IRIS Nights Lecture Series Featuring Edward Colver – Who Shot Rock & Roll Exhibit – at The Annenberg Space for Photography – Los Angeles, CA

September 6, 2012

The Annenberg Space for Photography is hosting a great exhibit called Who Shot Rock & Roll. The exhibit features 166 prints from iconic photographers such as:  Amy Arbus, Diane Arbus, Roberta Bayley, Ed Caraeff, Stephanie Chernikowski, Danny Clinch, Anton Corbijn, Henry Diltz, Jill Furmanovsky, Godlis, Lynn Goldsmith, Jean-Paul Goude, Bob Gruen, Ross Halfin, Dennis Hopper, Richard Kern, David LaChapelle, Michael Lavine, Annie Leibovitz, Laura Levine, Gered Mankowitz, Jim Marshall, Ryan McGinley, Shawn Mortensen, Marcia Resnick, Stephane Sednaoui, Norman Seeff, Mark Seliger, Pennie Smith, Storm Thorgerson, Albert Watson, Guy Webster and the legendary Southern California Punk Rock photographer Edward Colver.

Thursday, September 6th as part of the IRIS Nights Lecture Series, Edward Colver came to the Annenburg to give a lecture on his photographs and the stories and techniques behind them. Out of the 3,000 people that tried to RSVP for the event only 250 actually got tickets and his lecture sold out in less than 5 minutes.

As I walked up to the front doors of the Annenberg, the first thing I saw covering the entrance was Covler's famous photo of Henry Rollins smashing a mirror, that was used for Black Flag's "Damaged" album. I knew I was at the right spot.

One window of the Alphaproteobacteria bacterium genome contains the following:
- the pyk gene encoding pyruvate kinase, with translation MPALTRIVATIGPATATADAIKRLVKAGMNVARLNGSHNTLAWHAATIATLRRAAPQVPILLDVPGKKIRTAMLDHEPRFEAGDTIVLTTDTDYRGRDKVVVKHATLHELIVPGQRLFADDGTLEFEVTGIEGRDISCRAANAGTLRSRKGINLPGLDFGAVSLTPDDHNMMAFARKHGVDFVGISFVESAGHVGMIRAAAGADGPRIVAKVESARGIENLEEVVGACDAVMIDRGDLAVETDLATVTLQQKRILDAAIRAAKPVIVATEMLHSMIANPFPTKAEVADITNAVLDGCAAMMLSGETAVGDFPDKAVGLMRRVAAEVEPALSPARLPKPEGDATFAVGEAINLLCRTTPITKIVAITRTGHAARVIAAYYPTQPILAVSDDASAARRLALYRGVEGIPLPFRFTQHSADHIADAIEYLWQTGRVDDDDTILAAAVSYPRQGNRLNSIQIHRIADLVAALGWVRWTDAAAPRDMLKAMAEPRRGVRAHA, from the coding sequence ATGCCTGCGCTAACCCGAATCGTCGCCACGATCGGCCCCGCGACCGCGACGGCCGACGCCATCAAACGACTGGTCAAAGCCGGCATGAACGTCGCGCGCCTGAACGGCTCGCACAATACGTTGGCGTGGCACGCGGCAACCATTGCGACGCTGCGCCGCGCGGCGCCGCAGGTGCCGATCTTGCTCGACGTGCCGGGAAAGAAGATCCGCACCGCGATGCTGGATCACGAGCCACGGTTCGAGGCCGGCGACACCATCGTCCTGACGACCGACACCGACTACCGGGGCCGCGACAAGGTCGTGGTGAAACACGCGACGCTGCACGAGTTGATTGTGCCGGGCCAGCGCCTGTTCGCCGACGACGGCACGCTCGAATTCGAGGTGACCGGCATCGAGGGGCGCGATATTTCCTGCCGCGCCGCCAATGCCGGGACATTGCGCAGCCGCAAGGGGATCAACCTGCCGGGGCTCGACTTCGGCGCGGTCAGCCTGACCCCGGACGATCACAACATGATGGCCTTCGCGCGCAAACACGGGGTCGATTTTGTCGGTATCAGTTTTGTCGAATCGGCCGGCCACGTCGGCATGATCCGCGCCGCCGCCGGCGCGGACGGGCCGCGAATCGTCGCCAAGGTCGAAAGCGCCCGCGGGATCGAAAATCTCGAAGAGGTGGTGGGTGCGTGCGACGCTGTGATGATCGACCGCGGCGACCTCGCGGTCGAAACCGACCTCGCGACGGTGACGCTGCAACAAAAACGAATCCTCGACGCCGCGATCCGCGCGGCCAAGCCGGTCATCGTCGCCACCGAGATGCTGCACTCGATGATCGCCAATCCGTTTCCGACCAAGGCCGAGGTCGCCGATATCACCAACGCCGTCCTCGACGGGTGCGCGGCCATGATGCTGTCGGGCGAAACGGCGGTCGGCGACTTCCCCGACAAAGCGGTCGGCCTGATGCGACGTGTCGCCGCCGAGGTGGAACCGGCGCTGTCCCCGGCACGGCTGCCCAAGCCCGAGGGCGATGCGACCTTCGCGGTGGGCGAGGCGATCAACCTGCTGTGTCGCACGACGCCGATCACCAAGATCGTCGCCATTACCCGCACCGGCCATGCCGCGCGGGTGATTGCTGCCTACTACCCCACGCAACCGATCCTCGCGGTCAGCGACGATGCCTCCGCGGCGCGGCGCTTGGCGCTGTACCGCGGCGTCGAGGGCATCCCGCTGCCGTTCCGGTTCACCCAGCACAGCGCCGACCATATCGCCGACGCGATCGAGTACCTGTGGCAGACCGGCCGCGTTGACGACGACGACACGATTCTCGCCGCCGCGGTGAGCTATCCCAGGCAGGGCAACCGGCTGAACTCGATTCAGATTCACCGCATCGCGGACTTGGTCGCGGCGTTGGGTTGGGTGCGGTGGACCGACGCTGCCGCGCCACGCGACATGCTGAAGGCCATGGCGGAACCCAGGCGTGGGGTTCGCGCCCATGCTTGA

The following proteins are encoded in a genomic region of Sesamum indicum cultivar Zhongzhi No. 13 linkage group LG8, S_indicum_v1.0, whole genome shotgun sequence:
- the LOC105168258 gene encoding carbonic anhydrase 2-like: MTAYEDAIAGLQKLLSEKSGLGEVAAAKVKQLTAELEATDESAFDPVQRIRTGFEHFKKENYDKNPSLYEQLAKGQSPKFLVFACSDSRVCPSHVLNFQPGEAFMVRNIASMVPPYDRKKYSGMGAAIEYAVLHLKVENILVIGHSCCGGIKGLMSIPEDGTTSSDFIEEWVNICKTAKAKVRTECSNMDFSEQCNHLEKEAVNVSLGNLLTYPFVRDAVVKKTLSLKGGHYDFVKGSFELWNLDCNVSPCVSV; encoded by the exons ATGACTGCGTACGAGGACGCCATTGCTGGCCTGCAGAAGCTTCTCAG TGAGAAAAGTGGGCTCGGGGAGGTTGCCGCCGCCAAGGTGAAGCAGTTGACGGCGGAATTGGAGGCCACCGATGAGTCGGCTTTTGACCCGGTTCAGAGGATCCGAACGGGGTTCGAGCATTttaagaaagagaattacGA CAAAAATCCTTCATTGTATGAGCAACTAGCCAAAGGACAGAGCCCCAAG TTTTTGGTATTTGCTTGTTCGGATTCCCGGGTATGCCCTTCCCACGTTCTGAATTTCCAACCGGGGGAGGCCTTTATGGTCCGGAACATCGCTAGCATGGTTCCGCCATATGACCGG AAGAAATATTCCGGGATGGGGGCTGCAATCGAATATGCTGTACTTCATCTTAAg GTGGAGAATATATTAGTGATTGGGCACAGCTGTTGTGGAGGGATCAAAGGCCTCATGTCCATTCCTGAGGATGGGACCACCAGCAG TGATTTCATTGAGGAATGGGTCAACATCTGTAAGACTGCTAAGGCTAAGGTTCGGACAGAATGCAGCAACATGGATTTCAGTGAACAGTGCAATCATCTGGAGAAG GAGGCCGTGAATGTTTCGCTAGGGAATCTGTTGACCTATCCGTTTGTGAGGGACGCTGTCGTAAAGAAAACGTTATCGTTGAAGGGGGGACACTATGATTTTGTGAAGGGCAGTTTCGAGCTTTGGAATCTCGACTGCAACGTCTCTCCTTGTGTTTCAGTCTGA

Photo by Edward Colver

Edward may not be known for his public speaking abilities, and while he may have been soft spoken, he seemed to draw the group of listeners in even closer with is mannerisms. For an hour and a half he went through a slide show of his work, including live concert shots, studio shots, his art pieces and even included really cool photos of structures. He had great stories behind most of his photos and did a great job explaining some of the DIY techniques he used to set up his shots. He came from a time when photoshop was nonexistent, everything had to be gotten IN-CAMERA. There was no instant display to show you wether your exposure was correct. At times he would shoot several different exposures, then develop them on location (in alley ways even) to find out which one was right. He switched rolls of film IN THE PIT. No auto focus.....a 35mm camera with a 50mm lens. The thought boggles the mind of faux-togs today. 

Edward especially amazed people with his account of events and the people he photographed. Dates, times, and names. These were moments and people in Punk Rock history that were immortalized on film and he "remembered those that have passed & mentioned them." He did not just photograph musicians, he photographed and was an active part in a movement.

After the lecture there was a brief Q&A and Edward stayed after to chat with fans of his work and sign album covers and his book for those who wanted an autograph. 

It was a great time for all who were lucky enough to get in! Cheers to The Annenberg Space For Photography for hosting such a cool exhibit and lecture series. The exhibit will be going on until October 7th. So if you haven't had a chance to check it out, do yourself a favor and take a trip over to do so.

For The Annenberg Webpage and more info on Who Shot Rock & Roll click HERE

To view Edward Colver's webpage or purchase his book click HERE

              More photos of the event can be seen HERE

Big Wheel Staff Journalist




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